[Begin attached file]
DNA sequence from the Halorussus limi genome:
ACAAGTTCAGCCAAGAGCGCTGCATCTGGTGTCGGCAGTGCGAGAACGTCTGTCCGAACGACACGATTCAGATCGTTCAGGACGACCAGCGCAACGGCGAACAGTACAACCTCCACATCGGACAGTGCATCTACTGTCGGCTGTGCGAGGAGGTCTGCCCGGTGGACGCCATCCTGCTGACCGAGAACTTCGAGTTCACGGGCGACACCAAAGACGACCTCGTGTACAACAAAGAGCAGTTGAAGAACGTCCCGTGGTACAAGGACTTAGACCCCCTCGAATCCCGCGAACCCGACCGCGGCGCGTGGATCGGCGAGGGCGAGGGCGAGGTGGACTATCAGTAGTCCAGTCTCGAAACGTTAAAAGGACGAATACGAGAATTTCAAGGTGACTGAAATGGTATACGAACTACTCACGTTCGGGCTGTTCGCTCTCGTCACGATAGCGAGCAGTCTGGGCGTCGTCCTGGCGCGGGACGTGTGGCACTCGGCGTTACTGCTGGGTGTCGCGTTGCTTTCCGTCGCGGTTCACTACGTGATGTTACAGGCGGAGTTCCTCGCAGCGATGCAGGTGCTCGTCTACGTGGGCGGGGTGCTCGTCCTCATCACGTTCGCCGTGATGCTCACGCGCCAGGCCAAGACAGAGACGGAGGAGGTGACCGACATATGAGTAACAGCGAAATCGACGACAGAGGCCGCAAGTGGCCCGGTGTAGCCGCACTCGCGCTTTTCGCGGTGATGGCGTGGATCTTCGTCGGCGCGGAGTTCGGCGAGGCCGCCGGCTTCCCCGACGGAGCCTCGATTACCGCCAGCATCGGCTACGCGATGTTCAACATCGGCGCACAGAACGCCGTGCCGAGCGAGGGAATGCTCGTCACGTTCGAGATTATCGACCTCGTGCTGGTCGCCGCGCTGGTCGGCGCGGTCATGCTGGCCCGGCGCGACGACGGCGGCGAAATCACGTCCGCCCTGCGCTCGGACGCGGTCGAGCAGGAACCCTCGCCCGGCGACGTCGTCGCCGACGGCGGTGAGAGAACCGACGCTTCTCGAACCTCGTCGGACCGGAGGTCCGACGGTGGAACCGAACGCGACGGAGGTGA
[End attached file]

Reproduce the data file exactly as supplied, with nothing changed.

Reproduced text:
DNA sequence from the Halorussus limi genome:
ACAAGTTCAGCCAAGAGCGCTGCATCTGGTGTCGGCAGTGCGAGAACGTCTGTCCGAACGACACGATTCAGATCGTTCAGGACGACCAGCGCAACGGCGAACAGTACAACCTCCACATCGGACAGTGCATCTACTGTCGGCTGTGCGAGGAGGTCTGCCCGGTGGACGCCATCCTGCTGACCGAGAACTTCGAGTTCACGGGCGACACCAAAGACGACCTCGTGTACAACAAAGAGCAGTTGAAGAACGTCCCGTGGTACAAGGACTTAGACCCCCTCGAATCCCGCGAACCCGACCGCGGCGCGTGGATCGGCGAGGGCGAGGGCGAGGTGGACTATCAGTAGTCCAGTCTCGAAACGTTAAAAGGACGAATACGAGAATTTCAAGGTGACTGAAATGGTATACGAACTACTCACGTTCGGGCTGTTCGCTCTCGTCACGATAGCGAGCAGTCTGGGCGTCGTCCTGGCGCGGGACGTGTGGCACTCGGCGTTACTGCTGGGTGTCGCGTTGCTTTCCGTCGCGGTTCACTACGTGATGTTACAGGCGGAGTTCCTCGCAGCGATGCAGGTGCTCGTCTACGTGGGCGGGGTGCTCGTCCTCATCACGTTCGCCGTGATGCTCACGCGCCAGGCCAAGACAGAGACGGAGGAGGTGACCGACATATGAGTAACAGCGAAATCGACGACAGAGGCCGCAAGTGGCCCGGTGTAGCCGCACTCGCGCTTTTCGCGGTGATGGCGTGGATCTTCGTCGGCGCGGAGTTCGGCGAGGCCGCCGGCTTCCCCGACGGAGCCTCGATTACCGCCAGCATCGGCTACGCGATGTTCAACATCGGCGCACAGAACGCCGTGCCGAGCGAGGGAATGCTCGTCACGTTCGAGATTATCGACCTCGTGCTGGTCGCCGCGCTGGTCGGCGCGGTCATGCTGGCCCGGCGCGACGACGGCGGCGAAATCACGTCCGCCCTGCGCTCGGACGCGGTCGAGCAGGAACCCTCGCCCGGCGACGTCGTCGCCGACGGCGGTGAGAGAACCGACGCTTCTCGAACCTCGTCGGACCGGAGGTCCGACGGTGGAACCGAACGCGACGGAGGTGA